oncampus, MOOCs are developing | E-Learn Magazine

Source: oncampus, MOOCs are developing | E-Learn Magazine

By: Laura Orozco Castrillon

Lübeck, Germany.

Since their first appearance, Massive Online Open Courses have helped to make education available to everyone; nevertheless, these are still the early days for MOOCs, in terms of developing their maximum potential. Andreas Wittke, an expert on this subject and Chief Digital Officer at oncampus, a 100% Fachhochschule Lübeck University of Applied Science subsidiary institution, shared his knowledge of e-learning strategies and MOOCs with us.

oncampus has functioned as an e-learning institution since 2001 and develops online courses for 12 different universities throughout Germany, including its parent university, Fachhochschule Lübeck. It focuses on lifelong learners and non-traditional students who want to benefit from these innovative and accessible forms of teaching.

Why are MOOCs so important?

Germany takes education very seriously. To begin with, it is completely free and secondly, politics require that educational establishments reach beyond traditional college students. According to Wittke, MOOCs are the perfect tool for this purpose. “There are so many different kinds of MOOCs. Some are more like study programs, they give you credits and if you complete them you can shorten your major. But this is only a part of them. There are also MOOCs for continuing education; for example, video making, cooking, Outlook, painting, handicrafts, sports, etc.”

What about their disadvantages?

When asked about their disadvantages, Wittke admits MOOCs are still “babies”, which means they are barely understood by society and they are still being developed by experts, who are trying to figure out the opportunities they represent.

The typical completion rate in a MOOC is only 5-10%, making people think it implies a low level of commitment. Additionally, massive open online courses are completely different from the traditional teaching system, and the mass nature of this inhibits personalized education. Although, for Wittke, these are not necessarily weaknesses. “In a normal teaching system, you go to a classroom and you are there for six months, one semester. But, why does every period have to last six months? I don’t know. MOOCs show us we can learn the same amount of content in four weeks. The learner can go at his own pace and can set his learning goals. MOOCs are open for everybody, it doesn’t matter if you are poor, rich, an immigrant or a refugee.”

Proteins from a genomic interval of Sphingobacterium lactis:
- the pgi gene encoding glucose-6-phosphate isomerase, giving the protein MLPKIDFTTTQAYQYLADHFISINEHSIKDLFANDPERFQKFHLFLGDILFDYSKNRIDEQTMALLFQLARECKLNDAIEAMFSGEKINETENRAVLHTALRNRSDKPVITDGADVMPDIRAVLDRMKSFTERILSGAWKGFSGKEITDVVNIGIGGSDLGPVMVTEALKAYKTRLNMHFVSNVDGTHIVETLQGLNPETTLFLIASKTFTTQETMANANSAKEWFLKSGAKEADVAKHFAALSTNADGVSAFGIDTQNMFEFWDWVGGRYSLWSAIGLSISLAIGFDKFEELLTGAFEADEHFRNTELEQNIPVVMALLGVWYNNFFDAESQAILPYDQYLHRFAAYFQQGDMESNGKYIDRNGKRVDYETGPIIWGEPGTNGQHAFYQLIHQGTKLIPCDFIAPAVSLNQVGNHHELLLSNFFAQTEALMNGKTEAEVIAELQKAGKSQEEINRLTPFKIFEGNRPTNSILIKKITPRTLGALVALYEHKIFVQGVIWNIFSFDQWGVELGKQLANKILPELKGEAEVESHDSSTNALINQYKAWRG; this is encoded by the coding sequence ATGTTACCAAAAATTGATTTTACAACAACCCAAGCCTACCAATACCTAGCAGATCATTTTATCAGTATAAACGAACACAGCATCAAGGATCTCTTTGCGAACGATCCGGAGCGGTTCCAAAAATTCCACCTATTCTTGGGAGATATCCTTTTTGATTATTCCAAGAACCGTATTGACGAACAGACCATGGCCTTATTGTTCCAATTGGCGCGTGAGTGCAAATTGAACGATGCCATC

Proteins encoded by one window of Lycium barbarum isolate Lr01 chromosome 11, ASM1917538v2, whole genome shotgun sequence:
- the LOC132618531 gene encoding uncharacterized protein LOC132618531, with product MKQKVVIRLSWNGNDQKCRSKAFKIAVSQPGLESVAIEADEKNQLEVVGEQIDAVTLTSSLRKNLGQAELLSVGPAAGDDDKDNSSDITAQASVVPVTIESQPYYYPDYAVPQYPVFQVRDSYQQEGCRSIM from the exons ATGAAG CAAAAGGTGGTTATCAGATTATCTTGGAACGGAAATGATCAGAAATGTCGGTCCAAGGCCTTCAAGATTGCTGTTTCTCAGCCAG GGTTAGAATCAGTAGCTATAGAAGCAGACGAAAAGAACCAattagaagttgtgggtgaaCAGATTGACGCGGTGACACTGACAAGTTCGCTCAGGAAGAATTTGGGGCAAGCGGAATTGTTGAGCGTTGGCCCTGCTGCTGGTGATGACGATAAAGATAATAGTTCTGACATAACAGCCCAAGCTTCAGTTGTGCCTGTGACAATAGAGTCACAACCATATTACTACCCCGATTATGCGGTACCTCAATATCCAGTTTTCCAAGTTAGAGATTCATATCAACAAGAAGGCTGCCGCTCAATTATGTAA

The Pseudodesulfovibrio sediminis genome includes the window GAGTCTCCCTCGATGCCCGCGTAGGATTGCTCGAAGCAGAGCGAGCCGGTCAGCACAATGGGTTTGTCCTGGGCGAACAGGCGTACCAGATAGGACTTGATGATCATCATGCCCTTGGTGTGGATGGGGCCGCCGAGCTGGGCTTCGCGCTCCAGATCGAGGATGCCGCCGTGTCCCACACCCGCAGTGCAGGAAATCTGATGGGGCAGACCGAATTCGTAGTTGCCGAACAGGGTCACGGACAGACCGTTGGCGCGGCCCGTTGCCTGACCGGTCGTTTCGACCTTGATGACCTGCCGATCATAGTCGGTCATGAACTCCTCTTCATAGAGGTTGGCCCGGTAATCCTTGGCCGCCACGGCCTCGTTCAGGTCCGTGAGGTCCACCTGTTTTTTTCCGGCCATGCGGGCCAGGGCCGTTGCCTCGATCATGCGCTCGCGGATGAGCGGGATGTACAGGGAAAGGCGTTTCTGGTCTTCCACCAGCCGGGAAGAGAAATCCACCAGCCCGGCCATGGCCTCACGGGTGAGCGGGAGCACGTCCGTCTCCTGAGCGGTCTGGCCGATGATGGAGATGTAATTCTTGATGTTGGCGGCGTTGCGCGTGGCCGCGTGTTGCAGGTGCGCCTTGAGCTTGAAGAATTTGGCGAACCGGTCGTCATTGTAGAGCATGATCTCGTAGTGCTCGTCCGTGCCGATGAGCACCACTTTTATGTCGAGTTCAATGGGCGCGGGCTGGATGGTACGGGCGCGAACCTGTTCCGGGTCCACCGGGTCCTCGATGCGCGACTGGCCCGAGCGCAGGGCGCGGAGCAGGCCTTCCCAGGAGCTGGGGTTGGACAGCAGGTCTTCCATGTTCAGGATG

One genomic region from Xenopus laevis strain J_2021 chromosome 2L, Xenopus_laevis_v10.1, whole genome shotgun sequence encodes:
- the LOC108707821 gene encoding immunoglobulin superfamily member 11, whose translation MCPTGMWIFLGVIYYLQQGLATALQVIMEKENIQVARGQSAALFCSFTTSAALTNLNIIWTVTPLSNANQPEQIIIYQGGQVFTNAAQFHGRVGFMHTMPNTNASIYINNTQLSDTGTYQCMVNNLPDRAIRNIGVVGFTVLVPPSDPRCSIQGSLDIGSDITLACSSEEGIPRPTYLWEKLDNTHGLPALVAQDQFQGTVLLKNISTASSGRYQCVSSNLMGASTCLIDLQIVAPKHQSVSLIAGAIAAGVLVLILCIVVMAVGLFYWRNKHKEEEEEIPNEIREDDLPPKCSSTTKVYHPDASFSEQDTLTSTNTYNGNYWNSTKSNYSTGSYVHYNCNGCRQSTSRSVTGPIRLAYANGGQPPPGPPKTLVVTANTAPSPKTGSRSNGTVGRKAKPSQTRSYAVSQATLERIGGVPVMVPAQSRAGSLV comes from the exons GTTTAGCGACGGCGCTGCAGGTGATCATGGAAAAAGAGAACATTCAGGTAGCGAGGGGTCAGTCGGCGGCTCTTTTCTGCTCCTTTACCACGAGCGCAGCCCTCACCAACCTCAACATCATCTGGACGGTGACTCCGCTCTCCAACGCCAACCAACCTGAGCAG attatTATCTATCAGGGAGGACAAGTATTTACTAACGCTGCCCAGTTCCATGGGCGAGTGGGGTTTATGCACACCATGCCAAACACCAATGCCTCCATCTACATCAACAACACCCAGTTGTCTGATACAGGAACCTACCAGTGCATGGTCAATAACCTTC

The future of MOOCs

Artificial Intelligence is one of the key concepts for understanding the future, not only of MOOCs but of every technological development. This means using bots to make e-learning checking processes more efficient. “For example, a bot can automatically check a student’s motivation. It can realize that ‘this guy has not logged in during the last 10 days. It will personally ask him what is happening’. Nowadays this is possible, but you can’t just install it in your system, you have to put it in the cloud using systems like Alexa or Siri,” says Wittke.

The cloud is one of the mandatory developments for future MOOCs. While this is a normal application in countries like the United States and regions such as Latin America, Germany has a different perspective; its history has led to more concerns about personal data and online privacy. In the words of Andreas Wittke, “Germans hate the cloud,” and for that reason every institution has its own, private learning system. However, this will need to change to improve MOOCs’ potential. “If we develop a course for refugees, it will really need Google Translator if it is to reach people who speak Arabic, and Google Translator is in the cloud.”

oncampus and Moodle

Moodle, as an open source e-learning system, allowed oncampus to construct a platform for MOOCs that is accessible and helps students keep track of their accomplishments. Using core Moodle, the system is known as mooin and contains courses about mathematics, wind energy technology, marketing, network security, and many other subjects of public interest.

We are very proud of mooin. We don’t want to call it Moodle because we changed the design a. Normally, here in Germany, Moodle is used only as a container for PDFs, but we have a new navigation system and we integrate the quizzes into the videos,” says Wittke.

*Andreas Wittke, Chief Digital Officer at oncampus.

*Photos: AFP Carmen Jaspersen

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